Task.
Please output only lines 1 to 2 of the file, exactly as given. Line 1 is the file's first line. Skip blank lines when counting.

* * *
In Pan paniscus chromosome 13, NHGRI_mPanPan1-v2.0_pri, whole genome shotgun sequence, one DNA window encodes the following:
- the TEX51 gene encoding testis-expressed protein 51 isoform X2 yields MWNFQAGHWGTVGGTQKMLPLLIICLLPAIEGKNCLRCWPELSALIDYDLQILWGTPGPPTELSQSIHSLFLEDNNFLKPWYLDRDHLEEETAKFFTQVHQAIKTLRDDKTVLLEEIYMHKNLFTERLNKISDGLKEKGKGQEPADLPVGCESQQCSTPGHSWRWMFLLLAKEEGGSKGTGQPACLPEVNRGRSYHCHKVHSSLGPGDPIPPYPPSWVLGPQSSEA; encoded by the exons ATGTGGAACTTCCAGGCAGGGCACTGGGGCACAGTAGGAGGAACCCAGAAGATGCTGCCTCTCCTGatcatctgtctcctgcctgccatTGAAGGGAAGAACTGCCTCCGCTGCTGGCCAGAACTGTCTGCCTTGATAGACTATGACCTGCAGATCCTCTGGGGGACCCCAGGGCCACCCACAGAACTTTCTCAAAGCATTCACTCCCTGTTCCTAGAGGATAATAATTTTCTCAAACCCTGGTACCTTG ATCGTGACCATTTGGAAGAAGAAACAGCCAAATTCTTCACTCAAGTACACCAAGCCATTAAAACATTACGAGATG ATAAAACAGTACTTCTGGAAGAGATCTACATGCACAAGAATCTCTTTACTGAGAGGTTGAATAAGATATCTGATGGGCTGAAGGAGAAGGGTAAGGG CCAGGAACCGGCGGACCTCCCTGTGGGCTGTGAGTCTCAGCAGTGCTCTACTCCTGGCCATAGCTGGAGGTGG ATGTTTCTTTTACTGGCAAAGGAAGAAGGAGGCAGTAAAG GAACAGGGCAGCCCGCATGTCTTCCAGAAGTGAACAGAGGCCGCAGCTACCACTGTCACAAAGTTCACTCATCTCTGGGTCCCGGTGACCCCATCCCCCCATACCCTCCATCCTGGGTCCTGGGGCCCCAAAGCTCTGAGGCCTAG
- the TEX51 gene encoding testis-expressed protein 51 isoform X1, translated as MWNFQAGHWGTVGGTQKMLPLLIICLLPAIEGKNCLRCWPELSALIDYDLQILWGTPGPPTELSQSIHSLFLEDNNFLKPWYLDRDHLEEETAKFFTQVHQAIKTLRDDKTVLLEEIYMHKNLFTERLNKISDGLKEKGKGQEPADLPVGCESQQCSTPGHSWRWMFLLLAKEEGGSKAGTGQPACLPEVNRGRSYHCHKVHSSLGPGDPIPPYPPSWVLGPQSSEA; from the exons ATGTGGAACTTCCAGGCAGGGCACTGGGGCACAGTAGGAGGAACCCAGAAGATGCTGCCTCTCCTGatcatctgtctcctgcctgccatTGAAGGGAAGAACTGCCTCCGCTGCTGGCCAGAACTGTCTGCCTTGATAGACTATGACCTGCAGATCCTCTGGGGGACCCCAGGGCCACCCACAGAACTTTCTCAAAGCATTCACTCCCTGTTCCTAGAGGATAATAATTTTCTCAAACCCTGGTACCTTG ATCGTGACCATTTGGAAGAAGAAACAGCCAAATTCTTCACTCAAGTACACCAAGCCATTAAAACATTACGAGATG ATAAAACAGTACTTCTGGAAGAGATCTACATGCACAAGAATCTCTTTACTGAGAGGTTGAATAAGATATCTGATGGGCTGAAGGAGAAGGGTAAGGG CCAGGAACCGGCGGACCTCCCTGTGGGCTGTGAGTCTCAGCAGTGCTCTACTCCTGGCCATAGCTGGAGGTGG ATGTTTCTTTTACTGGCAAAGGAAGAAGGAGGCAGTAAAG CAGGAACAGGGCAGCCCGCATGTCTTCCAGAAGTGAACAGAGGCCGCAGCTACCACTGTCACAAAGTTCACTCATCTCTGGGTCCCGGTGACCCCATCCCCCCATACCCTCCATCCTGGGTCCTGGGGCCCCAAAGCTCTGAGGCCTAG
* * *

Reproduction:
In Pan paniscus chromosome 13, NHGRI_mPanPan1-v2.0_pri, whole genome shotgun sequence, one DNA window encodes the following:
- the TEX51 gene encoding testis-expressed protein 51 isoform X2 yields MWNFQAGHWGTVGGTQKMLPLLIICLLPAIEGKNCLRCWPELSALIDYDLQILWGTPGPPTELSQSIHSLFLEDNNFLKPWYLDRDHLEEETAKFFTQVHQAIKTLRDDKTVLLEEIYMHKNLFTERLNKISDGLKEKGKGQEPADLPVGCESQQCSTPGHSWRWMFLLLAKEEGGSKGTGQPACLPEVNRGRSYHCHKVHSSLGPGDPIPPYPPSWVLGPQSSEA; encoded by the exons ATGTGGAACTTCCAGGCAGGGCACTGGGGCACAGTAGGAGGAACCCAGAAGATGCTGCCTCTCCTGatcatctgtctcctgcctgccatTGAAGGGAAGAACTGCCTCCGCTGCTGGCCAGAACTGTCTGCCTTGATAGACTATGACCTGCAGATCCTCTGGGGGACCCCAGGGCCACCCACAGAACTTTCTCAAAGCATTCACTCCCTGTTCCTAGAGGATAATAATTTTCTCAAACCCTGGTACCTTG ATCGTGACCATTTGGAAGAAGAAACAGCCAAATTCTTCACTCAAGTACACCAAGCCATTAAAACATTACGAGATG ATAAAACAGTACTTCTGGAAGAGATCTACATGCACAAGAATCTCTTTACTGAGAGGTTGAATAAGATATCTGATGGGCTGAAGGAGAAGGGTAAGGG CCAGGAACCGGCGGACCTCCCTGTGGGCTGTGAGTCTCAGCAGTGCTCTACTCCTGGCCATAGCTGGAGGTGG ATGTTTCTTTTACTGGCAAAGGAAGAAGGAGGCAGTAAAG GAACAGGGCAGCCCGCATGTCTTCCAGAAGTGAACAGAGGCCGCAGCTACCACTGTCACAAAGTTCACTCATCTCTGGGTCCCGGTGACCCCATCCCCCCATACCCTCCATCCTGGGTCCTGGGGCCCCAAAGCTCTGAGGCCTAG